The USA’s DDG-1000 Zumwalt Class Program: Dead Aim, Or Dead End?
March 28/19: Integrated logistics support and engineering services. Raytheon won a $9.1 million contract modification for the DDG 1000 ship class. The deal exercises options for integrated logistics support and engineering services. The DDG 1000 or USS Zumwalt is a guided missile destroyer designed to fulfill volume power and precision strike requirements. According to a report updated in October 2018, the Zumwalt ship incorporates a significant number of new technologies, including an integrated electric-drive propulsion system and automation technologies enabling its reduced-sized crew. The DDG 1000 combat systems provide offensive, distributed and precision firepower and long ranges in support of forces ashore, while incorporating signature reduction, active and passive self-defense systems and enhanced survivability features, the Department of Defense stated on Tuesday. Just recently, the USS Zumwalt left for British Columbia, Canada to link with the Royal Canadian Air Force and showcase the US Navy’s newest class of destroyers. However, as Bloomberg reports, the Navy’s $23 billion program to build the DDG 1000 destroyers comes with a 5 year delay. The first ship of the class is scheduled for a September delivery, which is more than five years later than originally scheduled and 10 years after construction began. The ship isn’t expected to have an initial combat capability until September 2021, which is at least three years later than planned. Raytheon’s will perform work under the current modification in Rhode Island and Massachusetts and is expecting to be finished by March 2020.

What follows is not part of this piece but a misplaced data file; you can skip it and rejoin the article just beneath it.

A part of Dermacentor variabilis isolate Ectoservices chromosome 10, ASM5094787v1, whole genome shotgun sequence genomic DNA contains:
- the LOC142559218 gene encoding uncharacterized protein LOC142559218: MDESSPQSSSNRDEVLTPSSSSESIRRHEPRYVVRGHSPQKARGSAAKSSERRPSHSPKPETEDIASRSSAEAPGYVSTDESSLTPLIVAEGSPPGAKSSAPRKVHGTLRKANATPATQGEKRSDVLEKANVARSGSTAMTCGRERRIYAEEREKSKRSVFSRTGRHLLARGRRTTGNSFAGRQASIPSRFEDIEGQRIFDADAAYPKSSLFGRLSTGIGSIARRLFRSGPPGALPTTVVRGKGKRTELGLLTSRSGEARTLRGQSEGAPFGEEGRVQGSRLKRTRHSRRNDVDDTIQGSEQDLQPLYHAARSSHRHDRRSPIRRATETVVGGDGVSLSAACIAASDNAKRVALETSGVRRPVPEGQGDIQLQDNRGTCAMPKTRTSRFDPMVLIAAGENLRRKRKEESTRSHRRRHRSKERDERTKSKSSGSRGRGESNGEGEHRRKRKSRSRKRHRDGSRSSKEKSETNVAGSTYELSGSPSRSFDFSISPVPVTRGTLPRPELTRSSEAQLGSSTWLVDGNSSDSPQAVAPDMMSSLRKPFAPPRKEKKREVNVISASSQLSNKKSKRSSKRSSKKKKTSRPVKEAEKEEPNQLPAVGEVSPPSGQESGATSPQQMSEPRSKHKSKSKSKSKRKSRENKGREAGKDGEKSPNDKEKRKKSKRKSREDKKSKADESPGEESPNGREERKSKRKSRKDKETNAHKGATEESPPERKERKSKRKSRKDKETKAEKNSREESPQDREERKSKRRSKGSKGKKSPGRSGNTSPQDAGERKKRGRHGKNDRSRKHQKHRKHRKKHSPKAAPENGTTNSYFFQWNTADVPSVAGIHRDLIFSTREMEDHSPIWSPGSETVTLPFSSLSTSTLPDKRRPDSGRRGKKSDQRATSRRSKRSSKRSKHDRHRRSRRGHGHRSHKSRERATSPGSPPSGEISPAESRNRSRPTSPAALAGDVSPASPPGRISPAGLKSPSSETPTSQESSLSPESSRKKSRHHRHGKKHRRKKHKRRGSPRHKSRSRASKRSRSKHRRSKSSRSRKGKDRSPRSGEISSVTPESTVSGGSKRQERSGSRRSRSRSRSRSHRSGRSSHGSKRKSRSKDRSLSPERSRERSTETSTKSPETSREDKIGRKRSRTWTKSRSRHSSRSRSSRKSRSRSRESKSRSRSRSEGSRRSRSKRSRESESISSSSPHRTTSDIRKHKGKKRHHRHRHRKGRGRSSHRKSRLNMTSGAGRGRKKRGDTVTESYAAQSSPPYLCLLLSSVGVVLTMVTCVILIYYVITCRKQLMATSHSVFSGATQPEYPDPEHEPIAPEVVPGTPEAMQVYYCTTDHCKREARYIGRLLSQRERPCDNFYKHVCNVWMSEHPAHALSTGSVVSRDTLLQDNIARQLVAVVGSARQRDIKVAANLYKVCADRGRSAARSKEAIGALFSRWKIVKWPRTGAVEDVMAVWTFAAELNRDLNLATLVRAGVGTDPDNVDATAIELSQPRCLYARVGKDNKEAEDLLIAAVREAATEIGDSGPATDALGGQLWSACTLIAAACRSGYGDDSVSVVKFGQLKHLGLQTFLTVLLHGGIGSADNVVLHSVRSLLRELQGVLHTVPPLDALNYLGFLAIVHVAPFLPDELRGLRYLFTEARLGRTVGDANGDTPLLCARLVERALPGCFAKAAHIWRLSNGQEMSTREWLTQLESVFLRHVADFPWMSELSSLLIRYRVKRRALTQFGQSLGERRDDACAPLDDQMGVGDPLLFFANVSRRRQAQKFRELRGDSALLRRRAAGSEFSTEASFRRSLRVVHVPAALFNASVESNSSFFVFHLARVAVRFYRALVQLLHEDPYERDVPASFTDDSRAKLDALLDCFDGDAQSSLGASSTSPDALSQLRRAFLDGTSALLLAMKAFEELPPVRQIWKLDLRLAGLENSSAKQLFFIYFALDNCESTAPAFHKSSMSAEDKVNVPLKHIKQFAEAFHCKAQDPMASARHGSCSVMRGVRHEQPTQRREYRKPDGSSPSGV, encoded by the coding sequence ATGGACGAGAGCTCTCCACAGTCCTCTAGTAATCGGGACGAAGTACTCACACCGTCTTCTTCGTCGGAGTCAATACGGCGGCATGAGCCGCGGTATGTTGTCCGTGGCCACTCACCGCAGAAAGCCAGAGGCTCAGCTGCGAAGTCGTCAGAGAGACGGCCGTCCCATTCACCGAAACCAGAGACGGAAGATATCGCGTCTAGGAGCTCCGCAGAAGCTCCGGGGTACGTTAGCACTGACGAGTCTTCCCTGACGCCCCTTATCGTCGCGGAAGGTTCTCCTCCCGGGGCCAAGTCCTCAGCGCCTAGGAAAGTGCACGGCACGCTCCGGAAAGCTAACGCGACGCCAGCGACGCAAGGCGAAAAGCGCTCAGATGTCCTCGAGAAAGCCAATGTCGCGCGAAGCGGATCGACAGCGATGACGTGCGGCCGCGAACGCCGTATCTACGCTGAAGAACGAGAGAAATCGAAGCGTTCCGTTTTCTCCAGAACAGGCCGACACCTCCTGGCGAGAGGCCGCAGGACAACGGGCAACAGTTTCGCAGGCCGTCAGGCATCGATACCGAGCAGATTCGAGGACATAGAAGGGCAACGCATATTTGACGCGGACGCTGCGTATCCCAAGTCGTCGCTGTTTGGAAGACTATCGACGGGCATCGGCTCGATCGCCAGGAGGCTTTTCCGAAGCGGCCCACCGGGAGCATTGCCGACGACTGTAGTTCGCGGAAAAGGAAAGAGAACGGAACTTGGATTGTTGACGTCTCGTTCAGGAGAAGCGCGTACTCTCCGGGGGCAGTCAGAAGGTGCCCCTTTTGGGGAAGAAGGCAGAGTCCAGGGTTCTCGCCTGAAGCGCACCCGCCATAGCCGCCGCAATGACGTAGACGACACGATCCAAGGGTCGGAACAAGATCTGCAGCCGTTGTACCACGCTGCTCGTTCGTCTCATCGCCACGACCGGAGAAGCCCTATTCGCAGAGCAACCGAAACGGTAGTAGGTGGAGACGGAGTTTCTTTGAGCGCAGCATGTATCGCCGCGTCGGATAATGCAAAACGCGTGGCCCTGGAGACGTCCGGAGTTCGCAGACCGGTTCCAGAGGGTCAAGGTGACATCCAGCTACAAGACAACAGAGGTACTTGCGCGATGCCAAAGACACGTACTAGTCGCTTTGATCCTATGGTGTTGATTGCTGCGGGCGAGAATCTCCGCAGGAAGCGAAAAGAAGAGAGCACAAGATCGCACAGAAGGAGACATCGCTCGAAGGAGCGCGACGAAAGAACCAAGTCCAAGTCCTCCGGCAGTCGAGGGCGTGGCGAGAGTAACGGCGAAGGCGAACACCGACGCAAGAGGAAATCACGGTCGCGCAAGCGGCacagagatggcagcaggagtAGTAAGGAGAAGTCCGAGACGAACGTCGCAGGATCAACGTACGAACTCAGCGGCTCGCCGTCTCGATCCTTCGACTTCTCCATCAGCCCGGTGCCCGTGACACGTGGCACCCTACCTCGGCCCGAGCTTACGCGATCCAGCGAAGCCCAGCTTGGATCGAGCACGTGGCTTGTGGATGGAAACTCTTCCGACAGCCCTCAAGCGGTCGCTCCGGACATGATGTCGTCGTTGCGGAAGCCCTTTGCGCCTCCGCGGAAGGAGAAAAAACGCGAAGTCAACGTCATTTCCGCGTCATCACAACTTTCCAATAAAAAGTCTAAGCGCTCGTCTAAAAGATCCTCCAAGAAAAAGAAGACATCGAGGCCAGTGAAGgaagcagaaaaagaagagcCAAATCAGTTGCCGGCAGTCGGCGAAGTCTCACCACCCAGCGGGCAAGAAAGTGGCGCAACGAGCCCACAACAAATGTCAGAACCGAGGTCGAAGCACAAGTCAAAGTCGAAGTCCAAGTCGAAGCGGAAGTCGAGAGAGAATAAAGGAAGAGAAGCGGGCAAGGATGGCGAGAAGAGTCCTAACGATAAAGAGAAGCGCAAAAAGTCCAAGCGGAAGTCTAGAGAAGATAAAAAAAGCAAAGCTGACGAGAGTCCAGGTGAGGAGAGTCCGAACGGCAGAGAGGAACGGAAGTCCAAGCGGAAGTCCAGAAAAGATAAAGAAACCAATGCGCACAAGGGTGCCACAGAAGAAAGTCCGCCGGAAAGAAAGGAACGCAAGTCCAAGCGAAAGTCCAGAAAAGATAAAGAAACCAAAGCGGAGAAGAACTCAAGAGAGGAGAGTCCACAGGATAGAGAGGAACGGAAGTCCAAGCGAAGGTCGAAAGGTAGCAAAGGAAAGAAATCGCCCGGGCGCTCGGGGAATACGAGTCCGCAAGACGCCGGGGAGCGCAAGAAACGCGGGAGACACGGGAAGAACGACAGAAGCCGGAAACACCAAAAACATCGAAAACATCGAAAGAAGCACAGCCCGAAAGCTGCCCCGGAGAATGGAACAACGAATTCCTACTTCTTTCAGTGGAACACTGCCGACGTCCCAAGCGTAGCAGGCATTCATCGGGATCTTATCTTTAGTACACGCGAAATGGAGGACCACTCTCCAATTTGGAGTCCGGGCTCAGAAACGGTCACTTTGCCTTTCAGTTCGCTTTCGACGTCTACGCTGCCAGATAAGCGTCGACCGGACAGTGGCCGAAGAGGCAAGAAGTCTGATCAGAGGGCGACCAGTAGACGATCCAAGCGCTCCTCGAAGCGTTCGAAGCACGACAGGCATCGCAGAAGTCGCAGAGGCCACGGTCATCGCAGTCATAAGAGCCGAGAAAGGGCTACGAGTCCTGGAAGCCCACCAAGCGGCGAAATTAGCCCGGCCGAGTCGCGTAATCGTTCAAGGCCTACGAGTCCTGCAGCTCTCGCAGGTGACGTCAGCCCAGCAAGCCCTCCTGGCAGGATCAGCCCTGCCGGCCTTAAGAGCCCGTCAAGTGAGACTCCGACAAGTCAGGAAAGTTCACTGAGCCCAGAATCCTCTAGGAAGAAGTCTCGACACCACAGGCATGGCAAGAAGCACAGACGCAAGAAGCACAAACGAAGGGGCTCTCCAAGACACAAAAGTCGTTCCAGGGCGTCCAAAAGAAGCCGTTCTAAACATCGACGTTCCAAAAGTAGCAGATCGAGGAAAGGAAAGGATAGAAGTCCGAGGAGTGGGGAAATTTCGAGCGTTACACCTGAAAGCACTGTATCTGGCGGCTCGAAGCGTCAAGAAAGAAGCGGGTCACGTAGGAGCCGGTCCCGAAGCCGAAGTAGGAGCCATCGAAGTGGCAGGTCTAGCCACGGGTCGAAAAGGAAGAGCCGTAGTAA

DID’s FOCUS Article for the DDG-1000 Zumwalt Class “destroyer” program covers the new ships’ capabilities and technologies, key controversies, associated contracts and costs, and related background resources.
The ship’s prime missions are to provide naval gunfire support, and next-generation air defense, in near-shore areas where other large ships hesitate to tread. There has even been talk of using it as an anchor for action groups of stealthy Littoral Combat Ships and submarines, owing to its design for very low radar, infrared, and acoustic signatures. The estimated 14,500t (battlecruiser size) Zumwalt Class will be fully multi-role, however, with undersea warfare, anti-ship, and long-range attack roles. That makes the DDG-1000 suitable for another role – as a “hidden ace card,” using its overall stealth to create uncertainty for enemy forces.
At over $3 billion per ship for construction alone, however, the program faced significant obstacles if it wanted to avoid fulfilling former Secretary of the Navy Donald Winter’s fears for the fleet. From the outset, DID has noted that the Zumwalt Class might face the same fate as the ultra-sophisticated, ultra-expensive SSN-21 Seawolf Class submarines. That appears to have come true, with news of the program’s truncation to just 3 ships. Meanwhile, production continues.
Zumwalt Class: Program and Participants
Program History: The Long and Winding Road
DDG-1000 Key Technologies and Features
DDG-1000 Issues and Controversies
Zumwalt Class: Contracts and Key Events
FY 2014 – 2019
FY 1998 – 2004
Additional Readings & Sources
News & Views
Fill in the secure form below to activate your subscription right away (or pick another plan)